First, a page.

Yule Love It
By Jay Cookingham
Traditions are grand things; they encompass us with a rich blend of history and relationships. However, some can be just downright ... well, silly. It seems to me that more than a few of these legends got started in lands where cold and ice rule the landscape for months on end. I'm only suggesting that combined with the long months in darkness, the cold can play a few games with your mind. Which for me explains many of the wacky Yule-time folklore stories.
From Iceland comes the disturbing tale of the giant Yule Cat. This terrible feline was ready to make meow-mix out of any and all lazy townsfolk, especially those who might have been less than ambitious in helping the town prepare for the long winter. Perhaps they were put in charge of the litter box (a rather large litter box at that) and lost all motivation. Who can blame them?
However, slothful citizens in Iceland were not alone in their peril. It seems that poor people were also at risk to fall prey to this selective Yule Cat. For if it found you outside with old clothes on, you were a sure fire goner! This is the real reason all grandmothers give new socks and underwear every Christmas. It's anti-Yule Cat protection for their grandkids. After all, no self-respecting Nana is going to risk losing one of her own to some over-sized Garfield because of old underwear.
The Yule Cat legend may also explain why the dog became man's best friend; the dog may eat all the food in your house, but at least it won't eat members of your household.
The Yule Log originates from some ancient Scandinavian festivals, and the Vikings did their bit for history by spreading it around Europe through their numerous raids. Can you imagine Eric the Red saying, "Here ya go, we just raided your town and took all your stuff but we left you this Yule Log gig"?
I think the modern day equivalent would be getting a holiday fruitcake, which I believe is flammable and could be used as a Yule Log in a pinch – but I digress.
Tradition states that a log was chosen in the forest, decorated with ribbons and carried back home. On the trip homeward, the custom was that anybody meeting the procession should salute the log by raising his or her hat. Why the log would require such a greeting is beyond me, but if you were a barefoot woman or had flat feet, you were excluded from the presence of the burning chunk of wood. A 4F rating that, no doubt, kept many a fine young person from serving in the Yule-Log-burning service corps.
Through the years, the legend grew in popularity and changed a bit. It was believed to be unlucky to buy a Yule log. The real lucky ones were found on one's own land or from a neighbor's wood. Which, for the neighbor trying to find his own Yule log, was not so lucky.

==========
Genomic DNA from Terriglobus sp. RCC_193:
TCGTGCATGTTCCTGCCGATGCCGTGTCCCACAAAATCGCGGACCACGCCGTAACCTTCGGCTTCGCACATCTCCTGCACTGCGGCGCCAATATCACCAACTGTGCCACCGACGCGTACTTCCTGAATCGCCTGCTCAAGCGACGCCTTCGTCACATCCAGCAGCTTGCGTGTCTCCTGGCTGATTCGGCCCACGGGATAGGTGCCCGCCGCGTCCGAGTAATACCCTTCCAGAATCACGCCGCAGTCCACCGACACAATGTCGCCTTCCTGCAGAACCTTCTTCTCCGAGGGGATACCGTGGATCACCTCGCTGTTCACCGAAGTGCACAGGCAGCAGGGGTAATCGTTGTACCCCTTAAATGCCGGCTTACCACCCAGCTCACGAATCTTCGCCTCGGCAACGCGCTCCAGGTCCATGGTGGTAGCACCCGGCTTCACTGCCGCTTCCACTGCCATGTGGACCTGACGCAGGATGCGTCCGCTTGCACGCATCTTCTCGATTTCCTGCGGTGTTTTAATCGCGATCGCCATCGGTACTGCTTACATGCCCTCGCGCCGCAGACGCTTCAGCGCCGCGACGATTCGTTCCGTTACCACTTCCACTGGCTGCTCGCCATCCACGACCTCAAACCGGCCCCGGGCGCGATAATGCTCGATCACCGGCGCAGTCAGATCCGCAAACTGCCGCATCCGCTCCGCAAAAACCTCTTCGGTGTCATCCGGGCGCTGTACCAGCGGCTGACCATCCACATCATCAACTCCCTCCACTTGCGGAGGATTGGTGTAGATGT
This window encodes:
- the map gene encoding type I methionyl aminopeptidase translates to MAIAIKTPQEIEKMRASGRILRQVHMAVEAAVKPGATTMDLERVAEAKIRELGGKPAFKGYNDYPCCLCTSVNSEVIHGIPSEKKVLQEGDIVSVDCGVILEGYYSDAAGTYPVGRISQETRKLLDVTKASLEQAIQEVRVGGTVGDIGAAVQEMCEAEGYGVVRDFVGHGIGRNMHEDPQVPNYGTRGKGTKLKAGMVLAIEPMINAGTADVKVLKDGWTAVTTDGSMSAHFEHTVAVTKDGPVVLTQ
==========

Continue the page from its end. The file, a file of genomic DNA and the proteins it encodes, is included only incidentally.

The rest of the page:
People saved a fragment from the previous year's log to use to ignite the new one. The homeowner would keep this under the bed to safeguard the house from fire and lightning (and, perhaps, Yule dust bunnies). Not lighting the log on the first try was a sign of misfortune (watch out for the Yule Cat), and touching it with dirty hands was a sign of disrespect.
This early version of the Duraflame ® log would have to burn unattended for 12 straight hours. But at least you got to eat during this time. Although you would be a little distracted from eating your meal, since you had to carefully study the shadows cast upon the wall by the Yule log fire. A "headless" shadow was not good news for the person casting the shadow. A groundhog moment like this one supposedly foretold the demise of said person within the year.
Here in America, we have dispelled the myths of this long ago legend by reducing the Yule log to a video appearance on a DVD. You don't really have to hunt for one (except maybe at the mall), there are no wall shadows to worry about while you are chowing down, and the DVD player could care less about your flat feet.
Yes, every Christmas I learn something new and surprising. The memories, the stories and traditions collectively add to the discovery process I go through each year.
It wasn't always so, but God has faithfully shown me the right attitude to dive into at Christmas time. As fathers, we have the privilege to be the one leading the celebration in our homes. That opportunity helps build memories, traditions (maybe even some silly ones, just for fun), and creates unity for the generations to come.
Yet, over 2000 years ago in a small Hebrew town, something more powerful than tradition rocked the world. Celebrating His birth does more than change the way I "do" Christmas. It transforms the way I am, as well as the "who" I am.
Because of that God-injection into mankind, all the stories, memories and traditions become richer in our lives. Let's lead and enjoy the festivities with the focus on a Savior that came to give us so much more.
"Praise be to the Lord, the God of Israel, because he has come and has redeemed his people." (Luke 1:68 NIV)
Jay Cookingham is a freelance writer who is featured on several websites, including fatherville.com, ibelieve.com, christianwriters.com and crossmap.com. His article, "Seven Promises from Your Husband", was featured on two separate occasions on Ken Canfield’s syndicated radio program "Today’s Father". He also writes a monthly email newsletter geared towards men. A father of seven, Jay Cookingham has been happily married to his wife Christine for 22 years.
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